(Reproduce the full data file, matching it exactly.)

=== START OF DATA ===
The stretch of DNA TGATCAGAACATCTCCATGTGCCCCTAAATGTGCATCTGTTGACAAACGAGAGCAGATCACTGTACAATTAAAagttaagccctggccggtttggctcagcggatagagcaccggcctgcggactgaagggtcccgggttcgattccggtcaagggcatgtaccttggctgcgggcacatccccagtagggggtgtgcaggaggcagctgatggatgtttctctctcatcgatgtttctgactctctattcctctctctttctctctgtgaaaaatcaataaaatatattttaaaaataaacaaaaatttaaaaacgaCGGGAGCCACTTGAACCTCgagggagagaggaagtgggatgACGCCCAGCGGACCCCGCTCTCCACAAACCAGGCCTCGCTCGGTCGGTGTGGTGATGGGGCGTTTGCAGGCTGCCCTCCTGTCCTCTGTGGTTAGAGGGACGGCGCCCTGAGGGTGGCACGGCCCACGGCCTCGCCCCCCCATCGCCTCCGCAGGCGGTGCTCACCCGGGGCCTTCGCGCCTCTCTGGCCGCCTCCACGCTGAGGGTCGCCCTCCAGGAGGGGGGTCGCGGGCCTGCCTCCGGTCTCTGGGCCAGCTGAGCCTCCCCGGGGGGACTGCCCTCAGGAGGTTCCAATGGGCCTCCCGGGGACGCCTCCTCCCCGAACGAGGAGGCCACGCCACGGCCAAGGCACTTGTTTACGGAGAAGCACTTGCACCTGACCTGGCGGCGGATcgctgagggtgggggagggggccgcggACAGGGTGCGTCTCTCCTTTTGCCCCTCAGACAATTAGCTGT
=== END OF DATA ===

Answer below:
The stretch of DNA TGATCAGAACATCTCCATGTGCCCCTAAATGTGCATCTGTTGACAAACGAGAGCAGATCACTGTACAATTAAAagttaagccctggccggtttggctcagcggatagagcaccggcctgcggactgaagggtcccgggttcgattccggtcaagggcatgtaccttggctgcgggcacatccccagtagggggtgtgcaggaggcagctgatggatgtttctctctcatcgatgtttctgactctctattcctctctctttctctctgtgaaaaatcaataaaatatattttaaaaataaacaaaaatttaaaaacgaCGGGAGCCACTTGAACCTCgagggagagaggaagtgggatgACGCCCAGCGGACCCCGCTCTCCACAAACCAGGCCTCGCTCGGTCGGTGTGGTGATGGGGCGTTTGCAGGCTGCCCTCCTGTCCTCTGTGGTTAGAGGGACGGCGCCCTGAGGGTGGCACGGCCCACGGCCTCGCCCCCCCATCGCCTCCGCAGGCGGTGCTCACCCGGGGCCTTCGCGCCTCTCTGGCCGCCTCCACGCTGAGGGTCGCCCTCCAGGAGGGGGGTCGCGGGCCTGCCTCCGGTCTCTGGGCCAGCTGAGCCTCCCCGGGGGGACTGCCCTCAGGAGGTTCCAATGGGCCTCCCGGGGACGCCTCCTCCCCGAACGAGGAGGCCACGCCACGGCCAAGGCACTTGTTTACGGAGAAGCACTTGCACCTGACCTGGCGGCGGATcgctgagggtgggggagggggccgcggACAGGGTGCGTCTCTCCTTTTGCCCCTCAGACAATTAGCTGT